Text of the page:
How do ICES scientists count all the fish in the sea?

Let a newly published brochure explain it for you.
Published: 18 June 2014

​​​It is, of course, impossible for scientists to count every single fish in the sea. Instead, they collect as much information as they can from three main sources: landings at ports, fishers, and research vessels surveys.

The collected data is then used to estimate the size of commercial fish populations such as cod, haddock, and hake, and the estimates are used by ICES to give advice to international commissions and governments on the sustainable exploitation of these fish populations.

Our newly published brochure "Fish stocks: counting the uncountable?" explains how fish stocks are assessed in the Northeast Atlantic and gives insight into the types of science and information that goes into scientists' stock estimates. It also describes the ICES advisory process and sheds light on the efforts in integrating ecosystem considerations into fisheries advice.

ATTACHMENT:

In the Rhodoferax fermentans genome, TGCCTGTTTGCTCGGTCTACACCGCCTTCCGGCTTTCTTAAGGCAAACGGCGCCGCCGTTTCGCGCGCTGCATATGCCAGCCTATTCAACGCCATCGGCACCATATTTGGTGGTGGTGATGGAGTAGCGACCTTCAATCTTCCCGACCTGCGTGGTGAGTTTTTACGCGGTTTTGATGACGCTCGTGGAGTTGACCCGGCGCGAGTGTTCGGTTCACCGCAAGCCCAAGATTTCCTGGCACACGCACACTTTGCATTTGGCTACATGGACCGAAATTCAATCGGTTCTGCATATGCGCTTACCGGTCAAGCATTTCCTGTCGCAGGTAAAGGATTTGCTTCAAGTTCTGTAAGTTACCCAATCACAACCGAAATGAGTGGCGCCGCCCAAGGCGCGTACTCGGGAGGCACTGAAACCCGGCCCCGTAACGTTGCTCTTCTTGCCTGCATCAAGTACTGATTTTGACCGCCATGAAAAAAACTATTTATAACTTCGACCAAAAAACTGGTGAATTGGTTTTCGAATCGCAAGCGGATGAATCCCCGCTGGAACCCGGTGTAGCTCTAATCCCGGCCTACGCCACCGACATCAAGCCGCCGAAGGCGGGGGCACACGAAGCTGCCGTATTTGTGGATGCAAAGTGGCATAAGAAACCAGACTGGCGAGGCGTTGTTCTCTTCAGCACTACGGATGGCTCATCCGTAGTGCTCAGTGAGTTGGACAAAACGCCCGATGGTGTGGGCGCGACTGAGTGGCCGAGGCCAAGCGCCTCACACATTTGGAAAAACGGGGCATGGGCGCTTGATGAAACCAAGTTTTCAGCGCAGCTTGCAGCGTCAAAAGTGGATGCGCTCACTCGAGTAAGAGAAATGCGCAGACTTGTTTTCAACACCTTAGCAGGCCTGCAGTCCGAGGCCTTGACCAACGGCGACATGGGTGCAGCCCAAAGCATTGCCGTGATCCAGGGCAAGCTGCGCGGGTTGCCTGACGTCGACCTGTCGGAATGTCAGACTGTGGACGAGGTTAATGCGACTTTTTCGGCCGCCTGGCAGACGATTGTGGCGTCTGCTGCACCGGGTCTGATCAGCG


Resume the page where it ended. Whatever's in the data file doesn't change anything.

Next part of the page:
ICES at Science in the City festival

Join ICES at the Science in the City festival in Copenhagen on Sunday, 22 June, where Advisory Programme Professional Officer Anne Cooper will give a presentation on this very topic.  The presentation How do scientists count the number of fish in the sea? takes place in Dance Halls in Carlsberg City at 13:00 and at 15:00.

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How do ICES scientists count all the fish in the sea?

International Council for the Exploration of the Sea (ICES) · Conseil International pour l'Exploration de la Mer (CIEM)
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